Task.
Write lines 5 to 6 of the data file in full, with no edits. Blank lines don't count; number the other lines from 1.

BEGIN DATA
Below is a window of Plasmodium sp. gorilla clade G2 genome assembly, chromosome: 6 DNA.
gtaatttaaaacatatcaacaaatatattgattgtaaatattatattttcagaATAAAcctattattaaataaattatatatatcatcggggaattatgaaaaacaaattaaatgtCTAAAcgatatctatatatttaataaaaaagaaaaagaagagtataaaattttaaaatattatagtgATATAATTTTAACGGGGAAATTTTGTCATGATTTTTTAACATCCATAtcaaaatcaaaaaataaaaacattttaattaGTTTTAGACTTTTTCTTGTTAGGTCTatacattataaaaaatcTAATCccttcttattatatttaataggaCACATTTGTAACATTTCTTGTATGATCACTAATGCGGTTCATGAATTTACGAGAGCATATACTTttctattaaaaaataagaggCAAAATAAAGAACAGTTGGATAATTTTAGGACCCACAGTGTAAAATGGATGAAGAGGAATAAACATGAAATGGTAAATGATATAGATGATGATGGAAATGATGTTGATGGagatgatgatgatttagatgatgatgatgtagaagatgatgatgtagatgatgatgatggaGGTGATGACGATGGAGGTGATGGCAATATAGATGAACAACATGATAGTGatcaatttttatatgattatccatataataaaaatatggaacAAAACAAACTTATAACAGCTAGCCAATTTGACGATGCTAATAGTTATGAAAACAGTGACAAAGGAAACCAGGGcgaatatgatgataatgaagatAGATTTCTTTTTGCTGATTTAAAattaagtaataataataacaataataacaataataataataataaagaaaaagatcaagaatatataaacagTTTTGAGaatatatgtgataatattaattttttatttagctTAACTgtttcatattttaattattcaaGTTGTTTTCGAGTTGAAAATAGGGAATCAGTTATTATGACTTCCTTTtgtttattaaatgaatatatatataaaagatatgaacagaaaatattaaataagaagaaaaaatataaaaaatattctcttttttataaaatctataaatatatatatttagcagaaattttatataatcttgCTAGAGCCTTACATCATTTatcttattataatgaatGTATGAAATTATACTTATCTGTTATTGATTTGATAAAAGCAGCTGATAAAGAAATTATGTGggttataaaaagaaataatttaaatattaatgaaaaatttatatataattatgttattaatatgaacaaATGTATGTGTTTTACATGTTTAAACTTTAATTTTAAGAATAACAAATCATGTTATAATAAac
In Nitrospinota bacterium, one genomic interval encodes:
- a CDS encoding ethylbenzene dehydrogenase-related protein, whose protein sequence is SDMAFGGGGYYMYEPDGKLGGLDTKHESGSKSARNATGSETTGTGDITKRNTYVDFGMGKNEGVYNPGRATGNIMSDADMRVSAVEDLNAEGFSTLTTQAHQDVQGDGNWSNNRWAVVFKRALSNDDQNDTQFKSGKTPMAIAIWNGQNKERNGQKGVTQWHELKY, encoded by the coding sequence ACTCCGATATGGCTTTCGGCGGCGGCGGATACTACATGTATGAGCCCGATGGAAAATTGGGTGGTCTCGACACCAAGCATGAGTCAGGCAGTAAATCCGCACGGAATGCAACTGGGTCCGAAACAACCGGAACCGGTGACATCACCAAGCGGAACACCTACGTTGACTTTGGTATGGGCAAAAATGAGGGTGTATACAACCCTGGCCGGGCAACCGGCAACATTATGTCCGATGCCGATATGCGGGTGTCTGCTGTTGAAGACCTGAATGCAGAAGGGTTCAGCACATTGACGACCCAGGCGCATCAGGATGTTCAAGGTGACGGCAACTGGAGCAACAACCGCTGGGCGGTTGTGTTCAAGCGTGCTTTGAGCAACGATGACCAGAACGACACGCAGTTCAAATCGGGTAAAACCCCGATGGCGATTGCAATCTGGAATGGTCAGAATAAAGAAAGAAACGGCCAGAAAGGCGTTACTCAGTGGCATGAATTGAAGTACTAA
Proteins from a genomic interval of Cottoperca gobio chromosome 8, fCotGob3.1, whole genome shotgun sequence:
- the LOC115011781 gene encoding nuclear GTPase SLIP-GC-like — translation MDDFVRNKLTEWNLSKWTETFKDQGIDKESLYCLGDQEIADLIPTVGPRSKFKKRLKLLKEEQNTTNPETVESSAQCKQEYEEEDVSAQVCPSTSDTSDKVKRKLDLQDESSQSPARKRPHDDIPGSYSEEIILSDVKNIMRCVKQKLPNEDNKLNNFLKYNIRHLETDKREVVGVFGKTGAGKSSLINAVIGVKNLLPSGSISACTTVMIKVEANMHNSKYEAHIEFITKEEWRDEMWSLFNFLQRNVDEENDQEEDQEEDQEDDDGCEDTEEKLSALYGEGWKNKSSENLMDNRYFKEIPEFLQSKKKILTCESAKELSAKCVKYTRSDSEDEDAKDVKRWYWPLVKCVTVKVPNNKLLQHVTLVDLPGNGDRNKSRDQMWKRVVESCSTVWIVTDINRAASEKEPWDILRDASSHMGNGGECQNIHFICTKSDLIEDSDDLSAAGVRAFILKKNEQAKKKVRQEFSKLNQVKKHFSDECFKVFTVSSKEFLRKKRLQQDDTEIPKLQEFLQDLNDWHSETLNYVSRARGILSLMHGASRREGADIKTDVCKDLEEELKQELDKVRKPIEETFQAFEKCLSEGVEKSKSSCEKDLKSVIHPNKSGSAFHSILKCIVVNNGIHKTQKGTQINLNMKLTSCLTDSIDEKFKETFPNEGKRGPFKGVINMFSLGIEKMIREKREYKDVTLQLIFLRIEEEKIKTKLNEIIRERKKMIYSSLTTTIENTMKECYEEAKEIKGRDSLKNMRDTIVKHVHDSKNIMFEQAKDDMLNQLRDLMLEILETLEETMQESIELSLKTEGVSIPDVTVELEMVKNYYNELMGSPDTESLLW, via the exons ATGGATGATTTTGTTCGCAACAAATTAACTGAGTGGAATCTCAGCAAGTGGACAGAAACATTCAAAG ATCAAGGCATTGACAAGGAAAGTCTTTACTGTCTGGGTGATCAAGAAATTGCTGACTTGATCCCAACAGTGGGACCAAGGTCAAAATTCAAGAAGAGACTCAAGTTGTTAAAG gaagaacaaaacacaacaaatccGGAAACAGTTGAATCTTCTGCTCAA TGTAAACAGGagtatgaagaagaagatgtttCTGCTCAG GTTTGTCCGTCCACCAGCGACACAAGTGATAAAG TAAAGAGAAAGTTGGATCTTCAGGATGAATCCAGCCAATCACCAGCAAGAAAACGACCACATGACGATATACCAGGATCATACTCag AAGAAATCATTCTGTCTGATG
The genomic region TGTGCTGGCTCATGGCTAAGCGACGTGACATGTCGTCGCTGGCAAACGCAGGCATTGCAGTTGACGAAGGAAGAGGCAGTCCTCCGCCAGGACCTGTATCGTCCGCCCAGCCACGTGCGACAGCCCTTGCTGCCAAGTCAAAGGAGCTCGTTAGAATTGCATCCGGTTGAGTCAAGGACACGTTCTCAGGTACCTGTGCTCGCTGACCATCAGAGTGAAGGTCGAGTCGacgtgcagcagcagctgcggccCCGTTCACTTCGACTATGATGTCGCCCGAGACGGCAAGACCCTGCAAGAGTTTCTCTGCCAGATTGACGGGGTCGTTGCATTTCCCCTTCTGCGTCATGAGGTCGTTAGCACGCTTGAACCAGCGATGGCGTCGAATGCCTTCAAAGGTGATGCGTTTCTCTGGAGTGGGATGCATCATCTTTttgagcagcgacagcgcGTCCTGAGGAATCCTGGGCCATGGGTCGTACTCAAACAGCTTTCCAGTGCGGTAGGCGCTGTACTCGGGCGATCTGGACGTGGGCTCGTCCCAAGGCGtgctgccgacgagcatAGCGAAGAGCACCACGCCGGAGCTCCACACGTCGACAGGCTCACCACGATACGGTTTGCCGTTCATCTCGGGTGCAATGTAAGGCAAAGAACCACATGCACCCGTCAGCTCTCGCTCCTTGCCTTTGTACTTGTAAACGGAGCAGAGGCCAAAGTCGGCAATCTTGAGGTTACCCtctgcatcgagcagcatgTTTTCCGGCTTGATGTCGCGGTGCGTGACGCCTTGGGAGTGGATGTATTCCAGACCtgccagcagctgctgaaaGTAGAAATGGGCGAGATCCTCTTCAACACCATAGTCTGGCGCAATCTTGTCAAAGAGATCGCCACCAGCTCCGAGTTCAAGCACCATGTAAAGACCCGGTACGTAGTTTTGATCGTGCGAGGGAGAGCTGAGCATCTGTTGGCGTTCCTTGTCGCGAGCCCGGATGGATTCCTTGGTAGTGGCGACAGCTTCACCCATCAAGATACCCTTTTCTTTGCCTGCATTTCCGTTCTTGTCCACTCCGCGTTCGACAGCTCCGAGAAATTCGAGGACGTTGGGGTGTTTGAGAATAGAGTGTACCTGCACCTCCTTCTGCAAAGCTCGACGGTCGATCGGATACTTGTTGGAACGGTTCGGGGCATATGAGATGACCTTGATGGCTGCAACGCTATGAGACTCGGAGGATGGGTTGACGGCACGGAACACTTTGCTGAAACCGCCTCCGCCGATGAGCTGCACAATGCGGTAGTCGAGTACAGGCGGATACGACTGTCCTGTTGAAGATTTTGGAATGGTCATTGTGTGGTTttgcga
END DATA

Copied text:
Proteins from a genomic interval of Cottoperca gobio chromosome 8, fCotGob3.1, whole genome shotgun sequence:
- the LOC115011781 gene encoding nuclear GTPase SLIP-GC-like — translation MDDFVRNKLTEWNLSKWTETFKDQGIDKESLYCLGDQEIADLIPTVGPRSKFKKRLKLLKEEQNTTNPETVESSAQCKQEYEEEDVSAQVCPSTSDTSDKVKRKLDLQDESSQSPARKRPHDDIPGSYSEEIILSDVKNIMRCVKQKLPNEDNKLNNFLKYNIRHLETDKREVVGVFGKTGAGKSSLINAVIGVKNLLPSGSISACTTVMIKVEANMHNSKYEAHIEFITKEEWRDEMWSLFNFLQRNVDEENDQEEDQEEDQEDDDGCEDTEEKLSALYGEGWKNKSSENLMDNRYFKEIPEFLQSKKKILTCESAKELSAKCVKYTRSDSEDEDAKDVKRWYWPLVKCVTVKVPNNKLLQHVTLVDLPGNGDRNKSRDQMWKRVVESCSTVWIVTDINRAASEKEPWDILRDASSHMGNGGECQNIHFICTKSDLIEDSDDLSAAGVRAFILKKNEQAKKKVRQEFSKLNQVKKHFSDECFKVFTVSSKEFLRKKRLQQDDTEIPKLQEFLQDLNDWHSETLNYVSRARGILSLMHGASRREGADIKTDVCKDLEEELKQELDKVRKPIEETFQAFEKCLSEGVEKSKSSCEKDLKSVIHPNKSGSAFHSILKCIVVNNGIHKTQKGTQINLNMKLTSCLTDSIDEKFKETFPNEGKRGPFKGVINMFSLGIEKMIREKREYKDVTLQLIFLRIEEEKIKTKLNEIIRERKKMIYSSLTTTIENTMKECYEEAKEIKGRDSLKNMRDTIVKHVHDSKNIMFEQAKDDMLNQLRDLMLEILETLEETMQESIELSLKTEGVSIPDVTVELEMVKNYYNELMGSPDTESLLW, via the exons ATGGATGATTTTGTTCGCAACAAATTAACTGAGTGGAATCTCAGCAAGTGGACAGAAACATTCAAAG ATCAAGGCATTGACAAGGAAAGTCTTTACTGTCTGGGTGATCAAGAAATTGCTGACTTGATCCCAACAGTGGGACCAAGGTCAAAATTCAAGAAGAGACTCAAGTTGTTAAAG gaagaacaaaacacaacaaatccGGAAACAGTTGAATCTTCTGCTCAA TGTAAACAGGagtatgaagaagaagatgtttCTGCTCAG GTTTGTCCGTCCACCAGCGACACAAGTGATAAAG TAAAGAGAAAGTTGGATCTTCAGGATGAATCCAGCCAATCACCAGCAAGAAAACGACCACATGACGATATACCAGGATCATACTCag AAGAAATCATTCTGTCTGATG